So last week I got my period for the first time in three years. Without going into too much gory detail, I had an intrauterine device taken out which prevented me getting much, if one at all, since I had my last child. No, I am definitely not planning any more children sadly (we haven’t actually figured out what we are doing about contraception yet. But I think you kind of need time to have sex so might be safe for a while). I just felt like my body needed a break. Since taking it out my headaches have dissappeard and my skin no longer resembles a teenage boy with a diet consisting of pure sugar. But all that is an entirely another story.
The return of my “monthlies” (oh how much I hate that word!) brought back all the hassle and the pain I had forgotten about. I wasn’t expecting it so soon and was unprepared. After showering I had to dash off down to chemist wearing black pants, desperately hoping I wouldn’t show the poor pharmacist any evidence of my predicament. On arriving home I had another shower and was able to feel comfortable, clean and safe. I could even heat a wheat back for my back pain.
Whilst doing this it occurred to me how incredibly ironic it was that I was going through all of this the very week I was doing so much work for Share The Dignity and, thinking about those women, who are not as fortunate as I am. I had clean clothes, a hot shower and enough money to buy tampons without giving up on anything else I needed.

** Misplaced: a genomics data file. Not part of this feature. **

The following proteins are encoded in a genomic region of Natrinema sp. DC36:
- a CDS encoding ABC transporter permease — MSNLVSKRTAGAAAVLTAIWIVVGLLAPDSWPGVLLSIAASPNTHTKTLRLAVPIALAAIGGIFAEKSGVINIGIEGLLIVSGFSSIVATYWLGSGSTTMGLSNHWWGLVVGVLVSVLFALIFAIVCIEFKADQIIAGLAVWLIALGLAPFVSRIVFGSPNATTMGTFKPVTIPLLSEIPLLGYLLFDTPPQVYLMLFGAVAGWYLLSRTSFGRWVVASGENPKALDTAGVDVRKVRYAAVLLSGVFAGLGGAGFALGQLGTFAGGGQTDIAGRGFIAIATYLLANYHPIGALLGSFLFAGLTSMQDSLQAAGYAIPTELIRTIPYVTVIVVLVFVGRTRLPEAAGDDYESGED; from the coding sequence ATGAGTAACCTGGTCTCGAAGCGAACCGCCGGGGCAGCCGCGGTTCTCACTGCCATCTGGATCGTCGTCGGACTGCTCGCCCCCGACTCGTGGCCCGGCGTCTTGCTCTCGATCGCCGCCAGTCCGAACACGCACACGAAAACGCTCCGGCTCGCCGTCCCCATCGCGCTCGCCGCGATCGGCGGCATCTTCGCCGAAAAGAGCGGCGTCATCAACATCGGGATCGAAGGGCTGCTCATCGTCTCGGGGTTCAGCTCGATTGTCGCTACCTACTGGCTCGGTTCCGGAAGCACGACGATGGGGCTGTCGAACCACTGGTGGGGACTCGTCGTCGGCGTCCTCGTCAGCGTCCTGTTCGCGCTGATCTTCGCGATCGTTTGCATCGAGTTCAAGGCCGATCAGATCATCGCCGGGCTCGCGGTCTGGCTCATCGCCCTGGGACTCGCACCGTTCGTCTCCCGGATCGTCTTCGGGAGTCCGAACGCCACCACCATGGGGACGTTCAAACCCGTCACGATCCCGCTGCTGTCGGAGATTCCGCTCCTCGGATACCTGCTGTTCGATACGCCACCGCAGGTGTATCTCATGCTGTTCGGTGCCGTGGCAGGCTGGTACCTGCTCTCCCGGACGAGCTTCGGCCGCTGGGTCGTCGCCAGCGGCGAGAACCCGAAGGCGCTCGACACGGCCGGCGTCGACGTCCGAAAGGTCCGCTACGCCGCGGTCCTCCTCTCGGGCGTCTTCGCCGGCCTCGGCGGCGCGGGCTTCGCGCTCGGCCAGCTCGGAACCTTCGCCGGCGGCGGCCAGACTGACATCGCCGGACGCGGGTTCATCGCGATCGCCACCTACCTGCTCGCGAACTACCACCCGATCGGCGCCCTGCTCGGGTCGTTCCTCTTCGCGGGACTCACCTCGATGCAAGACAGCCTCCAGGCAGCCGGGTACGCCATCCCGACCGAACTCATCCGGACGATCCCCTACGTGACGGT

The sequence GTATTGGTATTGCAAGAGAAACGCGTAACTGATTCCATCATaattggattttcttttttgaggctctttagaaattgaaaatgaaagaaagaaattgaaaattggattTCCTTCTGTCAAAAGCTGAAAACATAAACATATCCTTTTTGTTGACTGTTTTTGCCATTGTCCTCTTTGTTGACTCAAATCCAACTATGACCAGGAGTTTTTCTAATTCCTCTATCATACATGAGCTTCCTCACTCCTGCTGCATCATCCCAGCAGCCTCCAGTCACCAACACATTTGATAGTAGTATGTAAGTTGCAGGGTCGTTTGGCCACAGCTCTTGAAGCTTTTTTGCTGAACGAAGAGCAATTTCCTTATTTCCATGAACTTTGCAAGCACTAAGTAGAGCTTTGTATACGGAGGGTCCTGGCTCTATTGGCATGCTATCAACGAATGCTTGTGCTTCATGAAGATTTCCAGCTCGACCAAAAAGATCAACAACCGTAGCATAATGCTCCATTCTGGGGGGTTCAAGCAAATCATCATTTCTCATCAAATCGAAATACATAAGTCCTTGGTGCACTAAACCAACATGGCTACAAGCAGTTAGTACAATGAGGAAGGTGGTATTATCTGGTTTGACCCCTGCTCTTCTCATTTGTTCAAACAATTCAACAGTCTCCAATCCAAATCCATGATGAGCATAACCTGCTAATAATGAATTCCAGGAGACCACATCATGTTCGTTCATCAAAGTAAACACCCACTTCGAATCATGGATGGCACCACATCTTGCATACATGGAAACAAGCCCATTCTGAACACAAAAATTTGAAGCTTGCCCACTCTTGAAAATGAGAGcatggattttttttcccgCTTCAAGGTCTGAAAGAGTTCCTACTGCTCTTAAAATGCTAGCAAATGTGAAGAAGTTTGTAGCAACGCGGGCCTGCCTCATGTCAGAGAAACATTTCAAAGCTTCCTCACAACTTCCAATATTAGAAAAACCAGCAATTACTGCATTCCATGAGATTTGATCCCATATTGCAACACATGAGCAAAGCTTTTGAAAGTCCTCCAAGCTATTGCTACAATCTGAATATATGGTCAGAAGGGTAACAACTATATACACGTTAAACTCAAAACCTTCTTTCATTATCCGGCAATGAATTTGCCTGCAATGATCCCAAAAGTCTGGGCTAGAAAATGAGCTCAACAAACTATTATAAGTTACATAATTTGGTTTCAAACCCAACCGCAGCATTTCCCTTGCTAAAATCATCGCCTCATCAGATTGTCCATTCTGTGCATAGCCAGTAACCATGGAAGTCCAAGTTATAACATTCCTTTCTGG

What we go through is women is so primal, so out of our control. We all have various levels of issues but it basically amounts to same thing. I am woman – hear me roar with PMS every month. And see me buy tampons.
I can remember the first day I got my period. I cried. I’m not sure why. I was 14 and I suppose I just didn’t want to admit I was growing up. It seemed so…. strange and bewildering. There are young girls on the street as I write this who are going to be getting their period for the first time without any loving mother’s advice, without any warm shower, and without any money to buy appropriate pads or undies. And who shows or helps them how to use a tampon?
I want to wrap every single one of these girls up warm and dry and give them a place where they can feel normal. But I can’t. What I can do is what I am doing I guess. Helping Rochelle and the amazing women who are taking the initiative and running with this cause. Sharing the dignity….. For the women and girls who just need someone to acknowledge them.